TX packets:1534 errors:0 dropped:0 overruns:0 carrier:0
collisions:0 txqueuelen:1000
RX bytes:3117901 (2.9 MiB) TX bytes:159050 (155.3 KiB)
Interrupt:10

lo Link encap:Local Loopback
inet addr:127.0.0.1 Mask:255.0.0.0
inet6 addr: ::1/128 Scope:Host
UP LOOPBACK RUNNING MTU:16436 Metric:1
RX packets:33 errors:0 dropped:0 overruns:0 frame:0
TX packets:33 errors:0 dropped:0 overruns:0 carrier:0
collisions:0 txqueuelen:0
RX bytes:2058 (2.0 KiB) TX bytes:2058 (2.0 KiB)

root@trance:/home/trance# ifup eth0
There is already a pid file /var/run/dhclient.eth0.pid with pid 0
Internet Systems Consortium DHCP Client V3.0.2
Copyright 2004 Internet Systems Consortium.
All rights reserved.
For info, please visit http://www.isc.org/products/DHCP

sit0: unknown hardware address type 776
sit0: unknown hardware address type 776
Listening on LPF/eth0/00:13:ce:d9:0d:74
Sending on LPF/eth0/00:13:ce:d9:0d:74
Sending on Socket/fallback
DHCPDISCOVER on eth0 to 255.255.255.255 port 67 interval 3
ip length 328 disagrees with bytes received 332.
accepting packet with data after udp payload.
DHCPOFFER from 192.168.0.1
DHCPREQUEST on eth0 to 255.255.255.255 port 67
ip length 328 disagrees with bytes received 332.
accepting packet with data after udp payload.
DHCPACK from 192.168.0.1
bound to 192.168.0.101 — renewal in 241302 seconds.
root@trance:/home/trance# ifdown eth1
There is already a pid file /var/run/dhclient.eth1.pid with pid 6390
killed old client process, removed PID file
Internet Systems Consortium DHCP Client V3.0.2
Copyright 2004 Internet Systems Consortium.
All rights reserved.
For info, please visit http://www.isc.org/products/DHCP

sit0: unknown hardware address type 776
sit0: unknown hardware address type 776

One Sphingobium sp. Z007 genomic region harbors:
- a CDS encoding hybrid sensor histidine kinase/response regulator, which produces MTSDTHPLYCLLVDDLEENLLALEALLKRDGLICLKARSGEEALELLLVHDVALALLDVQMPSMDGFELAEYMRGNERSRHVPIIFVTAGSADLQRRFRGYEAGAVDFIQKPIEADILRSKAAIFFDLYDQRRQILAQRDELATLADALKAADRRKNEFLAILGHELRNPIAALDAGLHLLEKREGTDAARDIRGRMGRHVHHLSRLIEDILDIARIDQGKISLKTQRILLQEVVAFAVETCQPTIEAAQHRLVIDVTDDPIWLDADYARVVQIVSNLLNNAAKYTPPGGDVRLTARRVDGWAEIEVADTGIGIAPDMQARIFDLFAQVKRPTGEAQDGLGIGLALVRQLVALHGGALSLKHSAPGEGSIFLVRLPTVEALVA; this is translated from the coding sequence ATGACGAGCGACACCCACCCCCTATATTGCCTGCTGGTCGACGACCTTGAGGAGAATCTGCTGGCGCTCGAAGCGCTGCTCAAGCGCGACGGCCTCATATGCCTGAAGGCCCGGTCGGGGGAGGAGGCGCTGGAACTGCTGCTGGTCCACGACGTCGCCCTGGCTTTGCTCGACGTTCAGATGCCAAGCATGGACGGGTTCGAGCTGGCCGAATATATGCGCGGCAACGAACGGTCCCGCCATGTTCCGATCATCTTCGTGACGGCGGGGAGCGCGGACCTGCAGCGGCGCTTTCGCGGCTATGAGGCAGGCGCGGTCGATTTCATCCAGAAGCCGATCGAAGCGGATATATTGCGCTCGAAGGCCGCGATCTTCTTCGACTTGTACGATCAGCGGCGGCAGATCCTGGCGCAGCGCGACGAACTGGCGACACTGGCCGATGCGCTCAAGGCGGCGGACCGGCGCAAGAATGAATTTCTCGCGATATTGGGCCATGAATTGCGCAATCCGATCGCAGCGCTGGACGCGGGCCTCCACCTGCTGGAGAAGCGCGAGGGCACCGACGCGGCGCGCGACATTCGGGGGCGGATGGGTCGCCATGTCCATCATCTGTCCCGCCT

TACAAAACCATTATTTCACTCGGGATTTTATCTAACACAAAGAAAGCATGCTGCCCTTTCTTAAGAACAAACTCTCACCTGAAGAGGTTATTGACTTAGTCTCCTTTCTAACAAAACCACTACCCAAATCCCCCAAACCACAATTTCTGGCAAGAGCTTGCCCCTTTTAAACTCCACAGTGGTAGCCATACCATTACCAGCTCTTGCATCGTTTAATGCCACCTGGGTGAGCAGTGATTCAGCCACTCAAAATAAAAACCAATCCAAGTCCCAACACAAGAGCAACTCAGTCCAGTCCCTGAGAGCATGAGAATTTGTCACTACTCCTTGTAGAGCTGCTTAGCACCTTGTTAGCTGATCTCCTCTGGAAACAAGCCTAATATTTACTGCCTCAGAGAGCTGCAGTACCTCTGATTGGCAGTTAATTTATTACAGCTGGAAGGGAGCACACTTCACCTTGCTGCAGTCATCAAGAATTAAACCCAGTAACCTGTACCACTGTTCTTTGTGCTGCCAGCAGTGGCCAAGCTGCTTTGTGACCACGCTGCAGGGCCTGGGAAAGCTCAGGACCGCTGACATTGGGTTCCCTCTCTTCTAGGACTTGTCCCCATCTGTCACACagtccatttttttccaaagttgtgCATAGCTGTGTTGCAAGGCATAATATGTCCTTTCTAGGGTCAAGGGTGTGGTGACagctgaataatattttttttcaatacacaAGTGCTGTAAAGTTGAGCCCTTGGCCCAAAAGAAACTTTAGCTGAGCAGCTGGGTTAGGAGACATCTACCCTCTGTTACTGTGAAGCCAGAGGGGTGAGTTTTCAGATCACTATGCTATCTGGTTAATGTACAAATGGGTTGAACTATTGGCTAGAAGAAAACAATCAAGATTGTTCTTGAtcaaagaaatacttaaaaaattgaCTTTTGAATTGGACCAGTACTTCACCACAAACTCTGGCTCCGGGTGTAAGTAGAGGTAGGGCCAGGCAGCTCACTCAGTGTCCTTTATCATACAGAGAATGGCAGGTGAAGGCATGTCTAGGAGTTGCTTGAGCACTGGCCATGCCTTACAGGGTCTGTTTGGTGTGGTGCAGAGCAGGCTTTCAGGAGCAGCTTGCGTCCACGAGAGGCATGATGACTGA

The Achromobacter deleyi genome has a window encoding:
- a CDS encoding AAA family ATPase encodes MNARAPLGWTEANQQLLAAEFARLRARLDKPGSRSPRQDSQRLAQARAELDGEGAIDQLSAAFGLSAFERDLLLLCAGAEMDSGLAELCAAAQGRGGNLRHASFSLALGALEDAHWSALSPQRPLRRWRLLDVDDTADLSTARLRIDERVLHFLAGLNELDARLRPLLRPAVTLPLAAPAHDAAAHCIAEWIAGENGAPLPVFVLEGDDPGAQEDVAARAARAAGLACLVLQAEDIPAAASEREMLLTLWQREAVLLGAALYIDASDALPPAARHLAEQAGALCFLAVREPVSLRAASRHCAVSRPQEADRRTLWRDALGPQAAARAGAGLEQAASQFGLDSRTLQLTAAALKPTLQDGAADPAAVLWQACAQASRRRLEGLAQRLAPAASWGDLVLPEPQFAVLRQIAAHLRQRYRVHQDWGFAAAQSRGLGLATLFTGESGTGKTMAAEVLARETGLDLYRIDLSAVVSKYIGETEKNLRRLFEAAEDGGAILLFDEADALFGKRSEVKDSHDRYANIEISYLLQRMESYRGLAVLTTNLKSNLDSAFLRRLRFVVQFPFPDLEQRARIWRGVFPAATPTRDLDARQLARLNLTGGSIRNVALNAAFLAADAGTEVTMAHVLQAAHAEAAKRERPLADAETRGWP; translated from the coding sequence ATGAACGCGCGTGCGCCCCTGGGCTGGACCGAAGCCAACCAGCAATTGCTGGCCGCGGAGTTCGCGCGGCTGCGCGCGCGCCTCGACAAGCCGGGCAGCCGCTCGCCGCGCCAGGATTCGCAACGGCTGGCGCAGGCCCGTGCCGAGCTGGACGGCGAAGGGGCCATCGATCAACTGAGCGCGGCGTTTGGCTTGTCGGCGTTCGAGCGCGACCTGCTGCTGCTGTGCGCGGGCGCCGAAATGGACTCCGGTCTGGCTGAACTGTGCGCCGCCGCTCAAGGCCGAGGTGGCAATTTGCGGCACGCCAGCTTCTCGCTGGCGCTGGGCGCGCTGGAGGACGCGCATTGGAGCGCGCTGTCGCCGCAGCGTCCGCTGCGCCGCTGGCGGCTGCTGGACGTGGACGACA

Listening on LPF/eth1/00:12:3f:6b:36:2f
Sending on LPF/eth1/00:12:3f:6b:36:2f
Sending on Socket/fallback
DHCPRELEASE on eth1 to 192.168.0.1 port 67
root@trance:/home/trance# ping www.google.com
PING www.l.google.com (64.233.161.99) 56(84) bytes of data.
64 bytes from 64.233.161.99: icmp_seq=1 ttl=233 time=73.5 ms
64 bytes from 64.233.161.99: icmp_seq=2 ttl=233 time=51.6 ms

— www.l.google.com ping statistics —
2 packets transmitted, 2 received, 0% packet loss, time 1001ms
rtt min/avg/max/mdev = 51.688/62.634/73.580/10.946 ms


8. To make sure that you don’t have to type iwconfig essid key every time you log on. Change you /etc/network/interfaces file to have these few lines at the end of the file. wireless essid is your wireless network name (SSID) and the key is the WEP key.

iface eth0 inet dhcp
wireless-essid XXXXXXX
wireless-key XXXXXXXXXXXXXXXXX

My /etc/network/interfaces of Ubuntu (in FC/RHL this is the counterpart of the /etc/sysconfig/network-scripts/ifcfg-ethX)
looks like:


# This file describes the network interfaces available on your system
# and how to activate them. For more information, see interfaces(5).

# The loopback network interface
auto lo
iface lo inet loopback

# This is a list of hotpluggable network interfaces.
# They will be activated automatically by the hotplug subsystem.
mapping hotplug
script grep
map eth1

# The primary network interface
auto eth1
iface eth1 inet dhcp

auto eth0
allow-hotplug eth0
iface eth0 inet dhcp
wireless-essid USC-Trojans
wireless-key # This file describes the network interfaces available on your system
# and how to activate them. For more information, see interfaces(5).

# The loopback network interface
auto lo
iface lo inet loopback

# This is a list of hotpluggable network interfaces.
# They will be activated automatically by the hotplug subsystem.
mapping hotplug
script grep
map eth1

# The primary network interface
auto eth1
iface eth1 inet dhcp

auto eth0
allow-hotplug eth0
iface eth0 inet dhcp
wireless-essid USC-Trojans
wireless-key 11111111111111111111111111